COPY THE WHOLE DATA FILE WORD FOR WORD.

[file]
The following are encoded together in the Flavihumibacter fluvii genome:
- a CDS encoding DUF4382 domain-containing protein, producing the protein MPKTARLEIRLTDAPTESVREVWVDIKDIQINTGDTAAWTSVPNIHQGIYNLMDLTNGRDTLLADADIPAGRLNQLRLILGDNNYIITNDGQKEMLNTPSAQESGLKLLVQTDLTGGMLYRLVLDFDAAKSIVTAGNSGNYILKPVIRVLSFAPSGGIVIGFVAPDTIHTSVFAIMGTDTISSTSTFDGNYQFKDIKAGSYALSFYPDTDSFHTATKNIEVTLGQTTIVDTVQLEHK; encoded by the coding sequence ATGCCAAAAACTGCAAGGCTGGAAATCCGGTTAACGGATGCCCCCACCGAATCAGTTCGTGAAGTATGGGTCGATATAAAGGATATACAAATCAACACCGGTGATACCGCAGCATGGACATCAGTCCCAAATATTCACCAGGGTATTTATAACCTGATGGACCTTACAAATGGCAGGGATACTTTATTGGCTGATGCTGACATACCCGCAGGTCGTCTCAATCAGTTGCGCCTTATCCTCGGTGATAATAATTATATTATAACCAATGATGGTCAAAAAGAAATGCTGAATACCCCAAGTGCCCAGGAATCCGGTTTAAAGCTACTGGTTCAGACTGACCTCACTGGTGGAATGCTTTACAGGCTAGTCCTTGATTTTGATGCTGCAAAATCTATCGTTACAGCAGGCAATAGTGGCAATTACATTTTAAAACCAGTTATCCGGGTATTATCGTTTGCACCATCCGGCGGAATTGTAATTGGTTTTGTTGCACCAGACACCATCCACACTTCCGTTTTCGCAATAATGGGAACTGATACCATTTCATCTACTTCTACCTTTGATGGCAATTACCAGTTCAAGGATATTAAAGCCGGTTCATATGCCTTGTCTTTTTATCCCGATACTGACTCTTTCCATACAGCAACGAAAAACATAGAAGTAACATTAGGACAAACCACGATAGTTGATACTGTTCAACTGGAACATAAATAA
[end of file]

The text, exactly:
The following are encoded together in the Flavihumibacter fluvii genome:
- a CDS encoding DUF4382 domain-containing protein, producing the protein MPKTARLEIRLTDAPTESVREVWVDIKDIQINTGDTAAWTSVPNIHQGIYNLMDLTNGRDTLLADADIPAGRLNQLRLILGDNNYIITNDGQKEMLNTPSAQESGLKLLVQTDLTGGMLYRLVLDFDAAKSIVTAGNSGNYILKPVIRVLSFAPSGGIVIGFVAPDTIHTSVFAIMGTDTISSTSTFDGNYQFKDIKAGSYALSFYPDTDSFHTATKNIEVTLGQTTIVDTVQLEHK; encoded by the coding sequence ATGCCAAAAACTGCAAGGCTGGAAATCCGGTTAACGGATGCCCCCACCGAATCAGTTCGTGAAGTATGGGTCGATATAAAGGATATACAAATCAACACCGGTGATACCGCAGCATGGACATCAGTCCCAAATATTCACCAGGGTATTTATAACCTGATGGACCTTACAAATGGCAGGGATACTTTATTGGCTGATGCTGACATACCCGCAGGTCGTCTCAATCAGTTGCGCCTTATCCTCGGTGATAATAATTATATTATAACCAATGATGGTCAAAAAGAAATGCTGAATACCCCAAGTGCCCAGGAATCCGGTTTAAAGCTACTGGTTCAGACTGACCTCACTGGTGGAATGCTTTACAGGCTAGTCCTTGATTTTGATGCTGCAAAATCTATCGTTACAGCAGGCAATAGTGGCAATTACATTTTAAAACCAGTTATCCGGGTATTATCGTTTGCACCATCCGGCGGAATTGTAATTGGTTTTGTTGCACCAGACACCATCCACACTTCCGTTTTCGCAATAATGGGAACTGATACCATTTCATCTACTTCTACCTTTGATGGCAATTACCAGTTCAAGGATATTAAAGCCGGTTCATATGCCTTGTCTTTTTATCCCGATACTGACTCTTTCCATACAGCAACGAAAAACATAGAAGTAACATTAGGACAAACCACGATAGTTGATACTGTTCAACTGGAACATAAATAA